Apostle John’s Three Letters . . . 1 John 5:1–12

   Overcoming the World

First John 5 starts out by announcing that "everyone born of God overcomes the world." To "overcome" is to "defeat," "trounce," "overpower" an enemy. For believers, such victory comes by faith. This chapter was written to reassure us of Christ's promise of eternal life with him. John the Elder reminds us herein that we can remain confident before God, being able to ask him anything according to his will; he'll certainly hear our request and answer it as he deems appropriate. John will close chapter 5 by reminding us that the Spirit of Jesus who lives in us enables us to know what is true and respond righteously to such truth.

More than any other New Testament writer, Apostle John expands on the theme of "overcoming," particularly overcoming the world. He wrote this epistle to not only encourage saints but stir up those in the church to self-examine themselves. In it he identifies the enemies that true believers are to overcome. First he clearly cites the arch-enemy, “the wicked one” (2:13); next he draws attention to Satan's attacks through “the spirit of antichrist” (4:3); here in chapter 5, he focuses on what's more formless and deceptive — “the world” (5:4).

The first two enemies of faith — "the wicked one" and "the spirit of the antichrist" — are relatively easy to identify, while the third enemy's visualization and identification are more difficult. Today's study discussion will hopefully enlighten you about the meaning of Jesus' question in v. 5: "Who is it that overcomes the world?"

Do You Believe that Jesus Is Father God's Son? (1 John 5:1–5)

Without a doubt, no other book of the Bible highlights “love” as much and as often as First John. Approximately one in every 50 words therein mentions “love,” with fifty-or-so mentions of love in it's five brief chapters. That shouldn't surprise us, since he teaches and reminds us of two critical love-specific biblical principles: (1) love is the proof of salvation (3:14) and (2) God himself is love (4:8). With “love” being the key element of this epistle, John makes five mentions of it in chapter 5's three opening verses.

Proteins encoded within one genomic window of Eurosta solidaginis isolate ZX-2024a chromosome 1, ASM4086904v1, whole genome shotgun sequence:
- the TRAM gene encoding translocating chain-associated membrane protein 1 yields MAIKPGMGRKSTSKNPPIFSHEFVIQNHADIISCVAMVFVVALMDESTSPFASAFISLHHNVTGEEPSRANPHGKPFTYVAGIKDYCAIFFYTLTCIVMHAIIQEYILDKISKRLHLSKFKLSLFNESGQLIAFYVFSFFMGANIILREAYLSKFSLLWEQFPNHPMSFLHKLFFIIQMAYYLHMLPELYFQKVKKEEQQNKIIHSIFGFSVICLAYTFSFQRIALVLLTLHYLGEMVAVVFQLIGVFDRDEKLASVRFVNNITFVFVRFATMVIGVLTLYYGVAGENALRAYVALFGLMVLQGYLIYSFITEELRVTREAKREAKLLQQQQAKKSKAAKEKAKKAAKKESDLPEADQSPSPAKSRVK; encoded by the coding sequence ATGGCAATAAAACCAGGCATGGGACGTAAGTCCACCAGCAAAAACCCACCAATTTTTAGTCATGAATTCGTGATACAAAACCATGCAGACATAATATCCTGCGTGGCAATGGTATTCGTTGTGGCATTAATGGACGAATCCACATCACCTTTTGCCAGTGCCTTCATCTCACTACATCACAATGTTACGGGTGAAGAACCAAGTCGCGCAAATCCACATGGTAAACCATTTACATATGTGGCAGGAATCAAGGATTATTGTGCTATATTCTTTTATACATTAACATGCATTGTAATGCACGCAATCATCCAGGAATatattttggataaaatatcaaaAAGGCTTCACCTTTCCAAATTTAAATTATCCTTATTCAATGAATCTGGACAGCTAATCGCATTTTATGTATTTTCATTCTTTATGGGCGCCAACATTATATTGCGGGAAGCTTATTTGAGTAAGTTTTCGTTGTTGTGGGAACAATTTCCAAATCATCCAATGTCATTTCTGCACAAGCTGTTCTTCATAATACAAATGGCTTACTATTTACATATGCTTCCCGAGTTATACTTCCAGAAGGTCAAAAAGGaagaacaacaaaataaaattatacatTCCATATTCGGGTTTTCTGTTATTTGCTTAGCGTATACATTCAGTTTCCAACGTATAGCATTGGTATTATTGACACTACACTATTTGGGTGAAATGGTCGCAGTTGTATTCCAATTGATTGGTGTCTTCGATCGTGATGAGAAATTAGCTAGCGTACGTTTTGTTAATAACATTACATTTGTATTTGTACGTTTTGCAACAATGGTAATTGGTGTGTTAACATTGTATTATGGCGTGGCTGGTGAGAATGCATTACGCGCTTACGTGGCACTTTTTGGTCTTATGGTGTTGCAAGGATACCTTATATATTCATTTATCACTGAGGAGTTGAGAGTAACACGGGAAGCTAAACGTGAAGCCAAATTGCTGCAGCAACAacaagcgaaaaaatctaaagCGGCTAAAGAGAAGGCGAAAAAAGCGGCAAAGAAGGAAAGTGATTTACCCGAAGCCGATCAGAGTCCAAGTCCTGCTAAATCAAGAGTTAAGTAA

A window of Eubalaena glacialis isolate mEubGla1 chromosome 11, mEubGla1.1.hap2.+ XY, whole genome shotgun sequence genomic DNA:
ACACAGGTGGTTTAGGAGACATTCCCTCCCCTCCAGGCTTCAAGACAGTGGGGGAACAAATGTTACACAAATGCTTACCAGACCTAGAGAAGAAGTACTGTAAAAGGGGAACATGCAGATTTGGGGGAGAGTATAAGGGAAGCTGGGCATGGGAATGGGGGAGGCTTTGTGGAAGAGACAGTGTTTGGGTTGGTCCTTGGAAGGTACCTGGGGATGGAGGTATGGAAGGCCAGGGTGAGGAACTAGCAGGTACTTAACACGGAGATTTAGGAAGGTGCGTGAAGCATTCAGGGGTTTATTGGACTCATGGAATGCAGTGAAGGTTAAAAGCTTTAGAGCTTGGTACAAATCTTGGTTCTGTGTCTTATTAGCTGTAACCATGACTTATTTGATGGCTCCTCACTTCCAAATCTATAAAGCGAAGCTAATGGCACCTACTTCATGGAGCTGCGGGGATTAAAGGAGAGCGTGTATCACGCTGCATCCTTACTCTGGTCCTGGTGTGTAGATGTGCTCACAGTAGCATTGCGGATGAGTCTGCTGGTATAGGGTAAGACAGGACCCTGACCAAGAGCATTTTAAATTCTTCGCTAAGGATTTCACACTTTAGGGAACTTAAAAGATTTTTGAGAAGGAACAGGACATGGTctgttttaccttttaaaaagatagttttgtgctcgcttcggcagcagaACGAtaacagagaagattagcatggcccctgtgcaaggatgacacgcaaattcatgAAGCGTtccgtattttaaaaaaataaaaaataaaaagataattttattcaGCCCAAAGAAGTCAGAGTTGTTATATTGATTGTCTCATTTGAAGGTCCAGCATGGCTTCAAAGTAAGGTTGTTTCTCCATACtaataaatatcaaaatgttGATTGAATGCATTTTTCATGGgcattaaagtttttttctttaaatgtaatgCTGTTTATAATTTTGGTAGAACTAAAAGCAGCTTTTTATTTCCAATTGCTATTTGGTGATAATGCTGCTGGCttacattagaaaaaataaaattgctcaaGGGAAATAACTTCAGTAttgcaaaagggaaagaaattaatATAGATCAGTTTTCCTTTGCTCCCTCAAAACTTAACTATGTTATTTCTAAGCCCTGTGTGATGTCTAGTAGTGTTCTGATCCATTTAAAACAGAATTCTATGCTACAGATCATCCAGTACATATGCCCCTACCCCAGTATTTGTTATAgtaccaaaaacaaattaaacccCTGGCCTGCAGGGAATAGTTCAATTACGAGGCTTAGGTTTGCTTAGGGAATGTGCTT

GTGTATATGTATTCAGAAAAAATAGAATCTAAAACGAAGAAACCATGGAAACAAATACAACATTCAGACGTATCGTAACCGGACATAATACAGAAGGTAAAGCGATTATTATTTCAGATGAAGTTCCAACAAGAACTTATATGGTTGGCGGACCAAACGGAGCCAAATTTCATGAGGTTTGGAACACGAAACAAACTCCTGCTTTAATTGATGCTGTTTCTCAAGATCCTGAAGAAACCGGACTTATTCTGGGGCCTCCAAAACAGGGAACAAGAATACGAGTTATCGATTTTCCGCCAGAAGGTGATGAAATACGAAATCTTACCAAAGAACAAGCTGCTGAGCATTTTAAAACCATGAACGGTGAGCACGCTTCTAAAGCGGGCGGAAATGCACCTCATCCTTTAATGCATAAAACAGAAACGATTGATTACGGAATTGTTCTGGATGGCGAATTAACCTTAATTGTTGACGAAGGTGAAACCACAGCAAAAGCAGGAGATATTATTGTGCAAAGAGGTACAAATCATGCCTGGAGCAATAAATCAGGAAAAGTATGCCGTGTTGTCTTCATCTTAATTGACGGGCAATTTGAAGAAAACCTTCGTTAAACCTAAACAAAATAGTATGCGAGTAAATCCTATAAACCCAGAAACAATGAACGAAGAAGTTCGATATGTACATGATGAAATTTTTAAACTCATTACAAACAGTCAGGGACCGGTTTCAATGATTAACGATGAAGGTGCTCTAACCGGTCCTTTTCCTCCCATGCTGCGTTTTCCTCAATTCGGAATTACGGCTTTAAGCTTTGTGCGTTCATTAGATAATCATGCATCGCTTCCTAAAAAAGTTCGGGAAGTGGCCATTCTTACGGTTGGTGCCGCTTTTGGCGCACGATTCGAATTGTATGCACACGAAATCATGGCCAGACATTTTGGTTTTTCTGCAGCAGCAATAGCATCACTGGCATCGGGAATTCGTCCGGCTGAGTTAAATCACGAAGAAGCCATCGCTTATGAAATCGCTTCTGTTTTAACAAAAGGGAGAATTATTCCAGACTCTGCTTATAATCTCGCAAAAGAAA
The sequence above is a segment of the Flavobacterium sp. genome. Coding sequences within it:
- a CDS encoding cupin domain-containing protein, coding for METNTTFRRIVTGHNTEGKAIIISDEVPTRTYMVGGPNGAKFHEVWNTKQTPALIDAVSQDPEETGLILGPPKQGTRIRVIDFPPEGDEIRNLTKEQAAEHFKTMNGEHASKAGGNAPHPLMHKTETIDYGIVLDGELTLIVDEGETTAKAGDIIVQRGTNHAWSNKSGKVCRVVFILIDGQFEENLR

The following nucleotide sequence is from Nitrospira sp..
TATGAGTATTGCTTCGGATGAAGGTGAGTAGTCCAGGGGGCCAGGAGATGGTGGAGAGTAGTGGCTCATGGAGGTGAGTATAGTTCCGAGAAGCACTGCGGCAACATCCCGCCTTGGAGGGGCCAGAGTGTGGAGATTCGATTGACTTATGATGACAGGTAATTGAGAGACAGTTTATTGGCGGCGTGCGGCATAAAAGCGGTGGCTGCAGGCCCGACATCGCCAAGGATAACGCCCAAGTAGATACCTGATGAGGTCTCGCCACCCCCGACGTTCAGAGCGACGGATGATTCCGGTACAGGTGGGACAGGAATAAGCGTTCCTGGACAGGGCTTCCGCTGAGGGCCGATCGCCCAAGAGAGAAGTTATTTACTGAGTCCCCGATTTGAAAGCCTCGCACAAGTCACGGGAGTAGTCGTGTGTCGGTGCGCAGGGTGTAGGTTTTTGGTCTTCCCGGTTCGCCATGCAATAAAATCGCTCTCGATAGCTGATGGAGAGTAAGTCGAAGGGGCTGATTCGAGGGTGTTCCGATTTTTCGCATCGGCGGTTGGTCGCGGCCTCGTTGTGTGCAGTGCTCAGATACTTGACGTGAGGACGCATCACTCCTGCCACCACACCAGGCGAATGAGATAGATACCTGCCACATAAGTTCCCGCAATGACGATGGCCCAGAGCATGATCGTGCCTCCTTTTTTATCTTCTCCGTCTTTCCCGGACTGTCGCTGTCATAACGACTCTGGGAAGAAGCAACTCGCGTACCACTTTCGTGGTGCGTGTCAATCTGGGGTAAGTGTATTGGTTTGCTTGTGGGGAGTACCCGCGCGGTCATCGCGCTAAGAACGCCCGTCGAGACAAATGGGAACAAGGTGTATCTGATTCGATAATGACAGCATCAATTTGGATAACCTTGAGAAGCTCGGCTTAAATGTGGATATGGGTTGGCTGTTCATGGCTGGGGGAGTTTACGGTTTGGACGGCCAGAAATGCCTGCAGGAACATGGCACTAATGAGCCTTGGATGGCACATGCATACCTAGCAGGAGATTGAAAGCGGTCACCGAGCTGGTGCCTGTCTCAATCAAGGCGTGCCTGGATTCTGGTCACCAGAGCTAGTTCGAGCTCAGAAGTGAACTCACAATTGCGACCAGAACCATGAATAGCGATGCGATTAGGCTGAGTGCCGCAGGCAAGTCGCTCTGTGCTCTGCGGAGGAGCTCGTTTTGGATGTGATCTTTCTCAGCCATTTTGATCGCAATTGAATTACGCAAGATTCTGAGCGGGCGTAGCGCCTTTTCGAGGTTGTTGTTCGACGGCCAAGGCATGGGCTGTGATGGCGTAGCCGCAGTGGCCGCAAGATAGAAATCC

Faith in the Incarnate Son of God

5 1Everyone who believes that Jesus is the Christ is born of God, and everyone who loves the father loves his child as well. 2This is how we know that we love the children of God: by loving God and carrying out his commands. 3In fact, this is love for God: to keep his commands. And his commands are not burdensome, 4for everyone born of God overcomes the world. This is the victory that has overcome the world, even our faith. 5Who is it that overcomes the world? Only the one who believes that Jesus is the Son of God (5:1–5).

Note the two parallel statements in v. 1; each begins with, "Everyone who." One points to the importance of having a strong faith in Jesus; the other emphasizes the importance of loving one another. They aren't two separate commands that need to be obeyed in order to become a child of God; instead, the two convey what a child of God is to believe. Both "faith" and "love" are active ingredients of God's work in our life. Each focuses on the person of Christ Jesus: Our faith is in Jesus being God's Messiah; it's Jesus who provides the fundamental provision of God's love for us.

We can find in v. 1 one criterion for believers to test the veracity of their claim to know and love God is their ability to love God's children. But in v. 2, Elder John states that if we love God, we can rest assured that we also love God's children, which is more difficult to fully understand, since, as John has already acknowledged, "no one has ever seen God" (4:12). That said, how can our love for God prove that we love others? We find that answer in v. 2: "We know that we love the children of God by loving God and carrying out his commands." Then in v. 3, John helps us appreciate his term "loves the Father" when he writes "to keep his commands." Note John's usage of the plural "commands." Verse 1 speaks of two things, "believing" and "loving." In unison, both characterize believers who know and love God and Jesus and all his children.

We see in these first five verses that no Gnostics or others who deny Jesus' deity and incarnation can be "born of God" or "overcome the world." Being "born of God" (vv. 1, 4) relates to being born again, having a new spiritual birth. Those who are truly dead in their trespasses and sins (Ephesians 2:1) need a new, righteous life, one that only Father God can provide. Such a regeneration is totally a work of God, not of man's efforts. All that's needed of us is to have faith! As a result, we have this new birth. You can know that you're born again when you give this question a firm "Yes!" answer: Do you believe that Jesus is the Christ, the Son of God?